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X-ray scattering captures nanoparticle growth and superlattice formation in situ

By Lauren Borja September 22, 2017
X-ray scattering captures
(a) Schematic of the growth of individual Pd nanocrystals in solution and subsequent formation of superlattices, followed by continuous growth of individual nanocrystals inside the superlattices. The organic surfactants on nanocrystal surfaces are omitted for clarity. (b) Representative two-dimensional small angle x-ray scattering patterns at different reaction times. As a reference, time starts (i.e., 0 s) with the initial formation of the Pd nanocrystals. (c) Scanning electron microscopy image of a representative superlattice. (d) Tunneling electron microscopy (TEM) image of the superlattice, viewed along the (110) plane projection. The overlay is a model of the lattice using red spheres. (e) TEM image of the Pd nanocrystals after dissolution from the superlattice, to illustrate that the continued growth of the nanoparticles within the superlattice is monodisperse. Credit: Nature

Using the scattering of high-energy x-rays produced at the Stanford Synchrotron Radiation Lightsource (SSRL), researchers have tracked the colloidal growth and self-assembly of palladium nanoparticles into high-quality superlattices. These results, published recently in Nature, provide key insights into the self-assembly of nanoparticles, which could be used to form complex materials for catalysis.

Christopher Tassone, staff scientist at SSRL and corresponding author on the Nature article, described the results as serendipitous. His research team originally set out to characterize the growth of individual nanoparticles using in situ small angle x-ray scattering (SAXS). His co-author and colleague, Matteo Cargnello of Stanford University, says, “These nanocrystals started to form, were attracted to each other, and arranged themselves into ordered structures.” Within seconds, the research team observed the formation of nearly perfect supercrystals composed of identically sized nanoparticles.

Even more interesting, the individual nanoparticles continued to grow after they had assembled into the superlattice without changing the symmetry and structure of the colloidal crystal. This continued growth after self-assembly has caught the eye of many researchers in the field, including Sharon Glotzer of the University of Michigan. “Without the in situ monitoring of the process, most researchers would have assumed that first the nanoparticles assembled in solution, and only when the nanoparticles’ growth was finished, would they then assemble into a crystal superlattice,” says Glotzer, who was not affiliated with this study. The coherent growth of all the constituent nanoparticles, Tassone explains, means that reagents are able to pass through the superlattice unhindered.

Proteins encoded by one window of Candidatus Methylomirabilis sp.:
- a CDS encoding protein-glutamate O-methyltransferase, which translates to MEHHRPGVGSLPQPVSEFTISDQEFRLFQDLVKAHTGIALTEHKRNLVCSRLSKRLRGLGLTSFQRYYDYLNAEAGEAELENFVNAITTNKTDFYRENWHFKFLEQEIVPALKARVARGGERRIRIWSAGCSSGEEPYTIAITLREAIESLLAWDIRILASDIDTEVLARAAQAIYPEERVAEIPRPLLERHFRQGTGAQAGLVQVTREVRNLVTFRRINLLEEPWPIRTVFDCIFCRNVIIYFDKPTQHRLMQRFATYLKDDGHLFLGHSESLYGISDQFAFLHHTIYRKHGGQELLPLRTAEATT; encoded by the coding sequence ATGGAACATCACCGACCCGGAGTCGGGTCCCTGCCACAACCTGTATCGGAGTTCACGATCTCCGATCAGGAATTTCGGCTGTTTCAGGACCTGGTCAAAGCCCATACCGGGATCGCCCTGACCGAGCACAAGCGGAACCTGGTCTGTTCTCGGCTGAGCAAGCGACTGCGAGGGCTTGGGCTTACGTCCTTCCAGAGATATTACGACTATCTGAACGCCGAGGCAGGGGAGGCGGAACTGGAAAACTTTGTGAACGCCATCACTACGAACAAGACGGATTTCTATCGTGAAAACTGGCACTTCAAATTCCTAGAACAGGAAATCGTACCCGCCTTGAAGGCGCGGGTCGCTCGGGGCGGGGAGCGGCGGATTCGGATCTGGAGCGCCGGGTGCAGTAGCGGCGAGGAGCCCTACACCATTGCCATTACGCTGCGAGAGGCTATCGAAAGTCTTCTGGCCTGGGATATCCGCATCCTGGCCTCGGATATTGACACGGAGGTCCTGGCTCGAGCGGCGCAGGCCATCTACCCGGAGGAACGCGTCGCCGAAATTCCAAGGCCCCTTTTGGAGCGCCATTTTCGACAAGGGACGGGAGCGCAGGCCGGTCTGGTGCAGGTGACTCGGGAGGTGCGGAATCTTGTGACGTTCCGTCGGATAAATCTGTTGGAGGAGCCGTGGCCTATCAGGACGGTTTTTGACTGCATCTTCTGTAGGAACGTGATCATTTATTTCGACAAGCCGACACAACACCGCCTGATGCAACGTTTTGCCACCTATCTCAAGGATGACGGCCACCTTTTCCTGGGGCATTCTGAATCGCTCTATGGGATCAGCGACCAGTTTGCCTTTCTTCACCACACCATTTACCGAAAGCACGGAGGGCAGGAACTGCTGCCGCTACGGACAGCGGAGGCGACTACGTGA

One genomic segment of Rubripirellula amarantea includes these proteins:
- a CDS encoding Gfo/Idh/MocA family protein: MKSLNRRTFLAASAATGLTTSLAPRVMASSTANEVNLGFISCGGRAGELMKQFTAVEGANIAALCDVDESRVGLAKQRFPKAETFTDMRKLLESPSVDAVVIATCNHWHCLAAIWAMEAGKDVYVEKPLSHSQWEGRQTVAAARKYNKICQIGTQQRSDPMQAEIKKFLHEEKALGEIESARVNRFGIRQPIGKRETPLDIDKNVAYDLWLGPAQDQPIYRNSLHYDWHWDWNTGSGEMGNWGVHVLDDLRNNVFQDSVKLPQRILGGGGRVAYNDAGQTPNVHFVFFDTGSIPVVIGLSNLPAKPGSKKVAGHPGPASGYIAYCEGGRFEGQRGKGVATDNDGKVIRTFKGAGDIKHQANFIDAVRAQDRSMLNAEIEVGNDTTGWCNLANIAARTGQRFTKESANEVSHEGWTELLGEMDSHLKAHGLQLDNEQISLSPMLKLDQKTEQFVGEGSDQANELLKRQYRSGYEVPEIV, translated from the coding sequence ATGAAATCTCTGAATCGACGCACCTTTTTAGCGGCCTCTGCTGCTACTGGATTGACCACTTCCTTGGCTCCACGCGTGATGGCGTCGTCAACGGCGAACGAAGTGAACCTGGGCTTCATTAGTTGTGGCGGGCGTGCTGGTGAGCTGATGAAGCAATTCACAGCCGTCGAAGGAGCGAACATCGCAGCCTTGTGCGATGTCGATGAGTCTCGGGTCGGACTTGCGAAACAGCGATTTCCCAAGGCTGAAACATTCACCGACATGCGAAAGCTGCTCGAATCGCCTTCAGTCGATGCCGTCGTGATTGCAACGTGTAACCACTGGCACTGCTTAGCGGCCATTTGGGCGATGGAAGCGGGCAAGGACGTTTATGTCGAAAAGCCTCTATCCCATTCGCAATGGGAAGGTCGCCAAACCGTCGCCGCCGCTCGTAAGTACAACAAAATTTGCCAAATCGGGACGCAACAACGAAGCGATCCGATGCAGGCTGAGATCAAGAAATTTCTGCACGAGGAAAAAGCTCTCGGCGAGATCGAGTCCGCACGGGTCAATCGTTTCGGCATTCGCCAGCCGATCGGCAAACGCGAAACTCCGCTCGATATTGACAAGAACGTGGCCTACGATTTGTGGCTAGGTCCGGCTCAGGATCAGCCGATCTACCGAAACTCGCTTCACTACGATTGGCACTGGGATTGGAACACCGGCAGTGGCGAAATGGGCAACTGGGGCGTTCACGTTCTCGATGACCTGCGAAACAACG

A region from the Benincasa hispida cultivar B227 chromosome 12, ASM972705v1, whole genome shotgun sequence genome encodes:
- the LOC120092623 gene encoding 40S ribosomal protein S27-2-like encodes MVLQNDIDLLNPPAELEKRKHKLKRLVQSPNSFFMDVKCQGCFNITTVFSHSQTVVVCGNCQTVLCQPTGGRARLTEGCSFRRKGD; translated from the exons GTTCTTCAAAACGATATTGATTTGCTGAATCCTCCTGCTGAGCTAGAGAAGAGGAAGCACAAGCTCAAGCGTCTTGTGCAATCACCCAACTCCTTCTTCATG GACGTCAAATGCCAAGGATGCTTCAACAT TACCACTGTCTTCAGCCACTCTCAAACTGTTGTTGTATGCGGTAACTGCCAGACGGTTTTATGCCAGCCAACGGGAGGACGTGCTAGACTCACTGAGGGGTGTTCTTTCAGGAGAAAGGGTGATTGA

To understand why the nanoparticles were forming superlattices, Jian Qin of Stanford University developed a theoretical framework to describe the interactions driving the self-assembly process. Qin says, “The assembly process can be rationalized by considering the delicate balance between the van der Waals attraction and the steric repulsion [between ligands].” This threshold size, according to Qin, is material-dependent; different materials need to reach different critical sizes before self-assembly can occur.

In addition to palladium, the research team also investigated other metallic (iron) and semiconductor (lead telluride) nanoparticles. All of them formed supercrystals once the individual particles grew to the critical size needed for the van der Waals forces to produce sufficient attraction, demonstrating that this phenomenon might be universal. After the superstructure formed, the van der Waals forces only became stronger as the nanoparticles continued to grow, making the final superlattices extremely stable.

Future applications of this research are numerous, because the forces driving self-assembly are universal. These results show that many materials that can be grown past their critical size will self-assemble into a superlattice. Cargnello sees this as a way to develop new materials for magnetic storage, solar cells, optoelectronics, or catalysis. To aid these efforts, Qin wants to expand his model to include factors that more explicitly take into account the kinetic growth of the nanoparticles.

The particles’ increase in size after self-assembly could also be manipulated. By adding a different reagent after the supercrystal has formed, the complexity of the constituent nanoparticles can be increased. “Once the superlattice is formed, we can use that as a way to template bimetallic or intermetallic nanocrystal systems,” Tassone says.

Glotzer is also interested in observing what happens to the symmetry of the larger superstructure if the particles expand anisotropically, such as rod-shaped particles that elongate along just one direction. “The key to this is to identify what advantages the nanoparticles’ continued growth after superlattice formation holds,” Glotzer says.

Read the abstract in Nature.